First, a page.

A man happily drinks coffee from a mug over a yellow background.

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Our opinions on whether coffee is good for you have flipped around quite a bit over the years; for a while, it was one of the most nutritious things you could put in your body; at other times, it was considered a toxic substance that would erode your stomach lining and, presumably, open portals to hell. Now, Harvard nutritionist Vasanti Malik, responded to a Reddit “Ask Me Anything” thread with the exciting news that coffee’s benefits, which are many, do show up when a person drinks five cups of coffee a day.

Malik also debunks a number of the negative talk surrounding coffee, taking on one of the reasons people suggest limiting coffee intake: that it wears away the stomach lining. “Not only is this claim not supported by any evidence—the bulk of the research on coffee highlights the drink’s benefits more than anything else,” Malik says. “Coffee, provided that it is minimally sweetened with sugar and not loaded with whipped cream, can definitely be part of a healthy diet.”

Malik points to videos created by Dr. Aaron E Carroll, a professor pediatrics at the Indiana University School of Medicine, who sifts through tons of information and studies about coffee to find zero evidence that people who drink a lot of coffee are risking their health in any way. But even though coffee itself might not be bad for you, the things we’re putting in our coffee—heavy amounts of cream, sugar, and preservatives—are the real culprit of poor health and weight gain.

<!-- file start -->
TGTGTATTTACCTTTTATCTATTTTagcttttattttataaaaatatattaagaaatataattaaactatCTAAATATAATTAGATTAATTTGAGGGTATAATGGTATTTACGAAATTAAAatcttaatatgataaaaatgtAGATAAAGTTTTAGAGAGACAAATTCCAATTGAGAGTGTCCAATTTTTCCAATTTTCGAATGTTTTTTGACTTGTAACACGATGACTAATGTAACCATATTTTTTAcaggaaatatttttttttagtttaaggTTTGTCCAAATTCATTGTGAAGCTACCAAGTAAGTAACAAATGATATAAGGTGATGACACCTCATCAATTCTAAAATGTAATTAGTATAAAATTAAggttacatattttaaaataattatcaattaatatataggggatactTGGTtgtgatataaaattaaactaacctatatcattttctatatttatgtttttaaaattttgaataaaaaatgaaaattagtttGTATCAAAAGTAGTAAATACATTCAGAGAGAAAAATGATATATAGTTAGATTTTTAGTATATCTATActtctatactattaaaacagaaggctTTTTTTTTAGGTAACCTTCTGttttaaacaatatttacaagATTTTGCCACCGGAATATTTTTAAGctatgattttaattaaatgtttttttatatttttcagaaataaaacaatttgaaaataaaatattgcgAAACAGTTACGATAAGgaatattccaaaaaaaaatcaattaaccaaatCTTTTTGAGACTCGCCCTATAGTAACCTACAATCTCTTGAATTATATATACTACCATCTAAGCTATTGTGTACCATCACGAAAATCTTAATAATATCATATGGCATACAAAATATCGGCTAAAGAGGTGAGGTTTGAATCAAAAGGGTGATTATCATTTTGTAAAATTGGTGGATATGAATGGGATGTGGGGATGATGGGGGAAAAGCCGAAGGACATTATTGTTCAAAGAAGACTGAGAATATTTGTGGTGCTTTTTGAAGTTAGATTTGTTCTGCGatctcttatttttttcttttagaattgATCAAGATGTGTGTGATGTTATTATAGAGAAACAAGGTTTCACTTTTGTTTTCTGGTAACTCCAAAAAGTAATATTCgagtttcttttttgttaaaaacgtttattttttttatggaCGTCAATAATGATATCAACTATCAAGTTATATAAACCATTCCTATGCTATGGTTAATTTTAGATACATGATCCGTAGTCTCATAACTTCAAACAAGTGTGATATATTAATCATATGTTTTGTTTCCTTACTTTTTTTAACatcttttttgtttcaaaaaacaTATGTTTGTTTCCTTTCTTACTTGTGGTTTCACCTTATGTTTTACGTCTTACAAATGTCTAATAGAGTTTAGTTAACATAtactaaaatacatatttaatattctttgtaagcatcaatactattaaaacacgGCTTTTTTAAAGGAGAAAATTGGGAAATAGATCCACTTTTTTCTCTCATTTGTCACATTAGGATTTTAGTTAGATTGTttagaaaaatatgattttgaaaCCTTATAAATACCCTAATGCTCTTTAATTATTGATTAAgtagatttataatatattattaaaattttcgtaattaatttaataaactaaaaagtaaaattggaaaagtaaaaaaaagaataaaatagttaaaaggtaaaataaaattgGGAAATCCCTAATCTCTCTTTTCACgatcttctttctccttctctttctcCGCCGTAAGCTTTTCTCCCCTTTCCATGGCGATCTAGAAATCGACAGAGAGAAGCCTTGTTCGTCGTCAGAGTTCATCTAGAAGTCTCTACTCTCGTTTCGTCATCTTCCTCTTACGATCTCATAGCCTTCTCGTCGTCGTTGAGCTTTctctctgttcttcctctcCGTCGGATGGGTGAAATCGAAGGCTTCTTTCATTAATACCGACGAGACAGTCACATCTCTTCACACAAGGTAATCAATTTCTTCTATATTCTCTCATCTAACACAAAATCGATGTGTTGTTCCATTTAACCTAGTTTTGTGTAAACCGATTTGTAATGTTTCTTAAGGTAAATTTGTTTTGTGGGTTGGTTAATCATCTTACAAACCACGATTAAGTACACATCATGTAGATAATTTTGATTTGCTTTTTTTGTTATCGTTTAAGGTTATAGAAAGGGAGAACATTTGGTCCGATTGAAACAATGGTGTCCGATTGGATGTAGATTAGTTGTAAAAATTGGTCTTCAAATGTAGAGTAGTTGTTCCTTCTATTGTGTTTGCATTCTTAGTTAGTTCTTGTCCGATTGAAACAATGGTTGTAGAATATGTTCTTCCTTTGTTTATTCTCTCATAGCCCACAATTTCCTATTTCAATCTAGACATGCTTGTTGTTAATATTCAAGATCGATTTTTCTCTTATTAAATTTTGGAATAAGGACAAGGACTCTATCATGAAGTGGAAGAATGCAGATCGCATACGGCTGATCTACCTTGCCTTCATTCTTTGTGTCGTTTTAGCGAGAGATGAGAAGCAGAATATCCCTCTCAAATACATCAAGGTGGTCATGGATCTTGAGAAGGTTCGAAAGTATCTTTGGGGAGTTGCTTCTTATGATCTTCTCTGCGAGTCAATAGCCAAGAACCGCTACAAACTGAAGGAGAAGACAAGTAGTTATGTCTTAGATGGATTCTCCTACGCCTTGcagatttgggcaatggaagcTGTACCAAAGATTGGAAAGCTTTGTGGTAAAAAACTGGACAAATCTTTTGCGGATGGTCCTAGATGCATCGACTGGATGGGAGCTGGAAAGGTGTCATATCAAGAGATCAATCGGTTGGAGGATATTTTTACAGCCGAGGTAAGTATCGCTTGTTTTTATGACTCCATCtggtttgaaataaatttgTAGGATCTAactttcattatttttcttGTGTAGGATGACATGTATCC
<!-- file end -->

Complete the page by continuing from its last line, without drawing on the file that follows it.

Over the past few decades, coffee has seen its fair share of headlines, not all of them good. A 2001 study found a 20% increase in the risk developing urinary tract cancer in coffee drinkers (though not tea drinkers). A 2015 study confirmed those findings, unfortunately, so if your family has a history of urinary tract cancer, then it would be good to be mindful of your coffee intake.

The headlines in the last few years, however, have been a bit more positive. Between 2011 and 2012, studies showed that coffee can reduce risk of stroke, prostate cancer, and lower the risk of heart failure. By last year, coffee was being heralded as a health food that fit in well with a healthy diet, as long as it isn’t loaded with cream and sugar.

Yum! I believe I hear the coffee pot beeping.

About 

Mary Summers is a recent college grad and freelance writer residing in the Pacific Northwest. She loves writing about trending topics, health and beauty advice, music, film, and television.